Air Force photo by Airman 1st Class Nicholas Dutton.

October 28, 2017; Houston Chronicle

On Saturday evening, David Brady, the CEO of the Red Cross of the Texas Gulf Coast, announced his resignation after a short six months in the position. During that time, of course, Hurricane Harvey hit the Southeast Texas region in full force, leading some to call into question the quality of the Red Cross response. As Brady wrote on social media:

I had been struggling the past few weeks in my role as CEO of the Texas Gulf Coast Region. I believe passionately in the mission and the staff and volunteers that work hard in the community every day to serve our neighbors and the mission. They are amazing!

My challenge was a daily struggle to do what is best and serve the national organization that pays my salary and doing what is best and serving my fellow Texans and this community I love so much. I found myself in disagreement too often with decisions that were being made as it related to Hurricane Harvey recovery. It is not fair to the organization to have a leader in this role that is filled with that much doubt. And it was not fair to me or my family to work where I am not happy and do not feel valued.

Brady is not the only key officer at the Gulf Coast Red Cross to step down. Others, including the communications officer, have also resigned.

The American Red Cross simply expressed its gratitude for Brady’s leadership and pledged to continue just as before. But that “just as before” pledge may be a problem in that the reviews of the organization’s work have not been entirely favorable. Here are some of the problems, as cited in the Houston Chronicle:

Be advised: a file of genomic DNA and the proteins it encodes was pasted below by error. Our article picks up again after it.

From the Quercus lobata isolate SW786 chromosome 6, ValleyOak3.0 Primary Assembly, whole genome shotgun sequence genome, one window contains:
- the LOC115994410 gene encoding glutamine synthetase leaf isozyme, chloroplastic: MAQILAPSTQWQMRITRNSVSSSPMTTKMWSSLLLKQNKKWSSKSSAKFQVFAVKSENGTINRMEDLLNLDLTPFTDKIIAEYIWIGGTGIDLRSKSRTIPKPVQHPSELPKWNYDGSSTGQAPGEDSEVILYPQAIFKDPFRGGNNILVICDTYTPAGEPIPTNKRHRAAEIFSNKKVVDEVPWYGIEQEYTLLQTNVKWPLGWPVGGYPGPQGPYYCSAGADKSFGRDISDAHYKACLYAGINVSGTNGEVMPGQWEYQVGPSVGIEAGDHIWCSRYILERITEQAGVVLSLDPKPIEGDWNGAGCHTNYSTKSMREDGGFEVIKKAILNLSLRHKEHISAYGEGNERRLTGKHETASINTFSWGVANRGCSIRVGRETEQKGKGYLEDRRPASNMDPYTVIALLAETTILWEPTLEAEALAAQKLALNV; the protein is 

The Red Cross approved millions in emergency financial assistance to thousands who needed immediate help, but the unprecedented demand challenged the Red Cross’ IT infrastructure and caused officials temporarily suspended service.

The nonprofit faced criticism for delays in delivering supplies to Houston area shelters, leaving one with only 200 cots for more than 2,000 people.

And a Red Cross program designed to give $400 in cash to households most affected by Hurricane Harvey faced criticism for rejecting applicants who fit the charity’s posted criteria.

Brady said he thought some of the criticism of the local Red Cross’s response was overplayed. However, Houston City Councilman Dave Martin was moved to make a public appeal: “I beg you not to send them a penny. They are the most inept, unorganized organization I’ve ever experienced.”—Ruth McCambridge